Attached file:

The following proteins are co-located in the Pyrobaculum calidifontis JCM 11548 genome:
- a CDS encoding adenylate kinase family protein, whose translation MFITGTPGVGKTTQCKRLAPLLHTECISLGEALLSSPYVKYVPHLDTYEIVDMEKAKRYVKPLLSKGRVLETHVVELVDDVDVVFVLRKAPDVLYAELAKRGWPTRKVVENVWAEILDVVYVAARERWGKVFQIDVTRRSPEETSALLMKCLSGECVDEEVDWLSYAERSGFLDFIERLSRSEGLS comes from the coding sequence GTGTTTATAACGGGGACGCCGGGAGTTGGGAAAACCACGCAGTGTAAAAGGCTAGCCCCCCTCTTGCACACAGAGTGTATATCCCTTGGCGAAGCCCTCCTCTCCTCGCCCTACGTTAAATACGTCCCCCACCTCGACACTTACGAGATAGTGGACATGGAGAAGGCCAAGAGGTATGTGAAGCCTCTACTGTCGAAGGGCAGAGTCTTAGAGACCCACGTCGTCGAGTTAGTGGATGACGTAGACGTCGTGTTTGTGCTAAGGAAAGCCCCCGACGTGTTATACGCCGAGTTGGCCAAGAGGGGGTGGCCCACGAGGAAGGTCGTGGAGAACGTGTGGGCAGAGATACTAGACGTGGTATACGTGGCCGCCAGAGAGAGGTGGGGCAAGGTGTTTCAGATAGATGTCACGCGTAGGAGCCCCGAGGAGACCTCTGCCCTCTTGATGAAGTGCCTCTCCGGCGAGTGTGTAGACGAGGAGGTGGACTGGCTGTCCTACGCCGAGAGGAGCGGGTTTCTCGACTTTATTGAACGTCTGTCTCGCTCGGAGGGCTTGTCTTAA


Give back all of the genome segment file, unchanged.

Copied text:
The following proteins are co-located in the Pyrobaculum calidifontis JCM 11548 genome:
- a CDS encoding adenylate kinase family protein, whose translation MFITGTPGVGKTTQCKRLAPLLHTECISLGEALLSSPYVKYVPHLDTYEIVDMEKAKRYVKPLLSKGRVLETHVVELVDDVDVVFVLRKAPDVLYAELAKRGWPTRKVVENVWAEILDVVYVAARERWGKVFQIDVTRRSPEETSALLMKCLSGECVDEEVDWLSYAERSGFLDFIERLSRSEGLS comes from the coding sequence GTGTTTATAACGGGGACGCCGGGAGTTGGGAAAACCACGCAGTGTAAAAGGCTAGCCCCCCTCTTGCACACAGAGTGTATATCCCTTGGCGAAGCCCTCCTCTCCTCGCCCTACGTTAAATACGTCCCCCACCTCGACACTTACGAGATAGTGGACATGGAGAAGGCCAAGAGGTATGTGAAGCCTCTACTGTCGAAGGGCAGAGTCTTAGAGACCCACGTCGTCGAGTTAGTGGATGACGTAGACGTCGTGTTTGTGCTAAGGAAAGCCCCCGACGTGTTATACGCCGAGTTGGCCAAGAGGGGGTGGCCCACGAGGAAGGTCGTGGAGAACGTGTGGGCAGAGATACTAGACGTGGTATACGTGGCCGCCAGAGAGAGGTGGGGCAAGGTGTTTCAGATAGATGTCACGCGTAGGAGCCCCGAGGAGACCTCTGCCCTCTTGATGAAGTGCCTCTCCGGCGAGTGTGTAGACGAGGAGGTGGACTGGCTGTCCTACGCCGAGAGGAGCGGGTTTCTCGACTTTATTGAACGTCTGTCTCGCTCGGAGGGCTTGTCTTAA